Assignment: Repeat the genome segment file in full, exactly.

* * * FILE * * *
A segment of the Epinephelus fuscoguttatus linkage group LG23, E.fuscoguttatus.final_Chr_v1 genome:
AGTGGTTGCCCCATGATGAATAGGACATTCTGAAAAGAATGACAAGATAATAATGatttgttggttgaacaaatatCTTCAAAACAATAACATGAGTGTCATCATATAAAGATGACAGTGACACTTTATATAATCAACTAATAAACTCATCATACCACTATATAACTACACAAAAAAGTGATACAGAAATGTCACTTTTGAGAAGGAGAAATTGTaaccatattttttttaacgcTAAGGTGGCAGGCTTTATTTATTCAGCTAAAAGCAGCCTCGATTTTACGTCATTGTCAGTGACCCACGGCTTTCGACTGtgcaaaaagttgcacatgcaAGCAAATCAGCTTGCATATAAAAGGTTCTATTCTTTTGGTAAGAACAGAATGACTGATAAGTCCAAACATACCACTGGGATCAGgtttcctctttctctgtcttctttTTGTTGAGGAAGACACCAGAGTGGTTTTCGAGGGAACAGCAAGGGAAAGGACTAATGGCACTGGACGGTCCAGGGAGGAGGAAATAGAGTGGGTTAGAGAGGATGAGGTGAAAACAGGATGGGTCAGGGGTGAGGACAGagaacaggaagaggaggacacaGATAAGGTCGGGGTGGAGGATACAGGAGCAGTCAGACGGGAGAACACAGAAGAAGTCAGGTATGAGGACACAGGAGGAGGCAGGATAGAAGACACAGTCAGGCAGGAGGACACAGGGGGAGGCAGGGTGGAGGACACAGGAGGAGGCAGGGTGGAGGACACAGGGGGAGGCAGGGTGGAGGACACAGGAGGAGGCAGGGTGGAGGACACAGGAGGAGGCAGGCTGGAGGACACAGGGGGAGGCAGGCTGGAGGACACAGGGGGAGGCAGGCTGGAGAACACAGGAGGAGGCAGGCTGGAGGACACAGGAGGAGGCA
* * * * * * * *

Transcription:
A segment of the Epinephelus fuscoguttatus linkage group LG23, E.fuscoguttatus.final_Chr_v1 genome:
AGTGGTTGCCCCATGATGAATAGGACATTCTGAAAAGAATGACAAGATAATAATGatttgttggttgaacaaatatCTTCAAAACAATAACATGAGTGTCATCATATAAAGATGACAGTGACACTTTATATAATCAACTAATAAACTCATCATACCACTATATAACTACACAAAAAAGTGATACAGAAATGTCACTTTTGAGAAGGAGAAATTGTaaccatattttttttaacgcTAAGGTGGCAGGCTTTATTTATTCAGCTAAAAGCAGCCTCGATTTTACGTCATTGTCAGTGACCCACGGCTTTCGACTGtgcaaaaagttgcacatgcaAGCAAATCAGCTTGCATATAAAAGGTTCTATTCTTTTGGTAAGAACAGAATGACTGATAAGTCCAAACATACCACTGGGATCAGgtttcctctttctctgtcttctttTTGTTGAGGAAGACACCAGAGTGGTTTTCGAGGGAACAGCAAGGGAAAGGACTAATGGCACTGGACGGTCCAGGGAGGAGGAAATAGAGTGGGTTAGAGAGGATGAGGTGAAAACAGGATGGGTCAGGGGTGAGGACAGagaacaggaagaggaggacacaGATAAGGTCGGGGTGGAGGATACAGGAGCAGTCAGACGGGAGAACACAGAAGAAGTCAGGTATGAGGACACAGGAGGAGGCAGGATAGAAGACACAGTCAGGCAGGAGGACACAGGGGGAGGCAGGGTGGAGGACACAGGAGGAGGCAGGGTGGAGGACACAGGGGGAGGCAGGGTGGAGGACACAGGAGGAGGCAGGGTGGAGGACACAGGAGGAGGCAGGCTGGAGGACACAGGGGGAGGCAGGCTGGAGGACACAGGGGGAGGCAGGCTGGAGAACACAGGAGGAGGCAGGCTGGAGGACACAGGAGGAGGCA